My brother and I get two Christmas parties nowadays. One with my dad and “his” side of the family, and a similar one with my stepmum. Four-five people, smaller than the gatherings of my childhood, but cosy. Sometimes, these small family gatherings seem a better site for tensions between individuals to surface — but maybe this has more to do with me being an adult now than the size of the group. As a child, one isn’t always aware of all that is going on in the “grown-up world”.

So, overall, I like Christmas — even if over the last years there have been some parties which have not turned out as fun as we hoped.

The one thing I don’t like is shopping for Christmas presents.

I don’t like the commercial overload one is subjected to in the shops. I don’t like the fact that there are too many people. And I don’t like the fact that usually, I leave Christmas shopping until the last minute, and have to find/buy my presents in a rush on the 24th before going to the party in the evening.

This year, things are different.

I decided to start early. “Early”, for me, means that I went Christmas shopping two days ago, on Thursday. I bought a couple of presents. I went again yesterday. Bought another few presents. And today: a few more.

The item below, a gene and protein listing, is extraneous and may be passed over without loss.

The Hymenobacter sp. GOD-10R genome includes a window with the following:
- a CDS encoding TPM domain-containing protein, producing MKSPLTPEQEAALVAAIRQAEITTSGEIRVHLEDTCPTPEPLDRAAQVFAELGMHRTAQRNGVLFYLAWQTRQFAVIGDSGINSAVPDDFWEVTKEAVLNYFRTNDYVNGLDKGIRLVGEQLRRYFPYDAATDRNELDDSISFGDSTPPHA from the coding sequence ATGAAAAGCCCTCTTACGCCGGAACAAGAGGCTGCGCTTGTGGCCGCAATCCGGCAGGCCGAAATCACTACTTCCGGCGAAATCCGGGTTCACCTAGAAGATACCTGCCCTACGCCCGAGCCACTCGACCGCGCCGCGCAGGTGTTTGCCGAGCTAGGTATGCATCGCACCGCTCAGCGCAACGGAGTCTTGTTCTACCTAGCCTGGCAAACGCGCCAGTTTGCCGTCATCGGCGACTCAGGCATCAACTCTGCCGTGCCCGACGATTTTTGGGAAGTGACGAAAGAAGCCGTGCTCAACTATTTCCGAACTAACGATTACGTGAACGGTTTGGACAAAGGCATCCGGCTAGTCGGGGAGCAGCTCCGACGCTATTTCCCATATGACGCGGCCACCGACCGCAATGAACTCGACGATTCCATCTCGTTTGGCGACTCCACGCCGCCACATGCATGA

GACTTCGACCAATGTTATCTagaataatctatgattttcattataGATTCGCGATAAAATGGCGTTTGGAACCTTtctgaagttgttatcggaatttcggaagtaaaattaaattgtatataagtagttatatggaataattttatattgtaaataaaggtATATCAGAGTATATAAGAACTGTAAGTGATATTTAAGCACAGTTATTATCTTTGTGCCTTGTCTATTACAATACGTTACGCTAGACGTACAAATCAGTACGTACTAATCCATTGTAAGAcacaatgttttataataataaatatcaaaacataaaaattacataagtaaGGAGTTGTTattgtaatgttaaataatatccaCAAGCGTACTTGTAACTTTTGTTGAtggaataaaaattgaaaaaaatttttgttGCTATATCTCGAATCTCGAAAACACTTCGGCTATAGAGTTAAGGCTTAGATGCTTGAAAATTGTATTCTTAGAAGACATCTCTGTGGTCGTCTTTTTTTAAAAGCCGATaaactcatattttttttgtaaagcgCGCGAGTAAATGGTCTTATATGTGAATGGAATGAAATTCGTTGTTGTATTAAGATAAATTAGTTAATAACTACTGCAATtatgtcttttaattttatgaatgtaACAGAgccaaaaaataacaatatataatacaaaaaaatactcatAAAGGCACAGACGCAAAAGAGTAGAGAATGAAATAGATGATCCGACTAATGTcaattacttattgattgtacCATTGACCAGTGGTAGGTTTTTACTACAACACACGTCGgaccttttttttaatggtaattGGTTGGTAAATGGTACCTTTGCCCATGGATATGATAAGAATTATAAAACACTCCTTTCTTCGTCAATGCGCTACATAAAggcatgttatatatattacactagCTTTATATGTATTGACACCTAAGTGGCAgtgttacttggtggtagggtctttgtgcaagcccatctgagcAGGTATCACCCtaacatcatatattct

The result of all this is that I had a nice time walking around town, looking at things in shops (which is something I like doing!), bumping into friends (because particularly around Christmas, Lausanne is a little village), choosing presents, and even buying pretty wrapping paper and cards.

Even my sprained big toe last night at judo hasn’t managed to make me feel stressed about these pre-Christmas times.

There isn’t much blogging here these days as you’ve noticed, as I’m spending a fair amount of time away from the computer — but no fear: I still have a pile of posts to write “asap”, ideas, and energy to keep things going. Might just have to wait until after Christmas, though.

Merry Christmas everyone. Enjoy your time with those you hold dear. Remember it’s about love.

Similar Posts:

Posted in Personal | Tagged celebration, childhood, christmas, consumerism, life, party, Personal, Pieces of Me, presents, shopping | 1 Comment